Video game implementation: learning outcomes and perceptions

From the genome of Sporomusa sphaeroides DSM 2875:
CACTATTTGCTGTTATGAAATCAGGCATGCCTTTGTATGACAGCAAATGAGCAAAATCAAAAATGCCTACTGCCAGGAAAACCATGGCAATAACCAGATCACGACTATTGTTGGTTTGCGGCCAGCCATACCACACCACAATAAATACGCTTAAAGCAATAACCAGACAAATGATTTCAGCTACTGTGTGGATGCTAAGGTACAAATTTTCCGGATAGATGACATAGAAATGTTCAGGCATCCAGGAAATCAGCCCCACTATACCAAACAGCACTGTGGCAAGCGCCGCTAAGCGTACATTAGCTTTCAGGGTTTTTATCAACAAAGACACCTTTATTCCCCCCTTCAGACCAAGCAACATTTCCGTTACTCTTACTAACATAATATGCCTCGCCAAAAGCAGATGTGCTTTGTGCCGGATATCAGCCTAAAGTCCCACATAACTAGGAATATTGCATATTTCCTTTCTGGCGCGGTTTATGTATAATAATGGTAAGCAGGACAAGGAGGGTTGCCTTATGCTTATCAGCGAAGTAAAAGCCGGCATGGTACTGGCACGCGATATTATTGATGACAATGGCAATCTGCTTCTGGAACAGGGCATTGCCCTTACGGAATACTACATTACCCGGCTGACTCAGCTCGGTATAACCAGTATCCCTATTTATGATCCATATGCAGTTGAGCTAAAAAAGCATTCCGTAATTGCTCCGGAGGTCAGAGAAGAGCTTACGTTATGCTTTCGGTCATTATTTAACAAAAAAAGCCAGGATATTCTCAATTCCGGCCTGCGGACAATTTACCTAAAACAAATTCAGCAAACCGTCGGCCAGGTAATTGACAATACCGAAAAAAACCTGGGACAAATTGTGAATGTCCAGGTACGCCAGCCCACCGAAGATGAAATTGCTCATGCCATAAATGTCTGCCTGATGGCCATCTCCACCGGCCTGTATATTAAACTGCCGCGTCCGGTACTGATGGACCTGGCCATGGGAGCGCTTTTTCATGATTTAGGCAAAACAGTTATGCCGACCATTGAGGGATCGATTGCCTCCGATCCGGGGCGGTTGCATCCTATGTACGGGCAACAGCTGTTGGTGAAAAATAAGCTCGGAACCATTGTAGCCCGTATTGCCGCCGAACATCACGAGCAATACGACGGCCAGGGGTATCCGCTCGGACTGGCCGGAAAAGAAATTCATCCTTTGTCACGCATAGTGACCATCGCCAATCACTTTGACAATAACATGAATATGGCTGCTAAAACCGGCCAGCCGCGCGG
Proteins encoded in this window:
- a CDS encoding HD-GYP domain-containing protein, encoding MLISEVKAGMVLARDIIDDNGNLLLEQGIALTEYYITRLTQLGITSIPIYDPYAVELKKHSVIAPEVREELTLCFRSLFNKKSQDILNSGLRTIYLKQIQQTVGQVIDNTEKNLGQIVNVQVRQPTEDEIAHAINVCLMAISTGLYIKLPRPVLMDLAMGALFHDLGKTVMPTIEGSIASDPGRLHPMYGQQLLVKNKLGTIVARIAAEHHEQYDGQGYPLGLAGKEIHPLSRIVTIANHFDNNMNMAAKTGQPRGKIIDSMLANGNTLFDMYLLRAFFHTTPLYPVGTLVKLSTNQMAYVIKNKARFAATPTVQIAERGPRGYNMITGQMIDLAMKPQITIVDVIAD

The purpose of this study was to examine whether student play of a video game designed and developed to teach the engineering process and basic computer programming skills influenced student engagement levels and student knowledge of the engineering process and basic computer programming skills. As the close of the first fifth of the 21st-century approaches, the importance of developing career-ready students has become imperative to address the projected needs of the United States’ job market. With this increasing need to attract students to the various STEM professional fields, capturing students’ interest in education is crucial. Data were collected from a purposeful sample of sixth to eighth-grade students and teachers in lower socioeconomic school campuses in Colorado, New Jersey, and Texas. Results indicated a strong relationship between the implementation of the game and the learning of basic engineering and computer programming skills as indicated by the high t-scores from the participating classes and positive feasibility perceptions from participating teachers.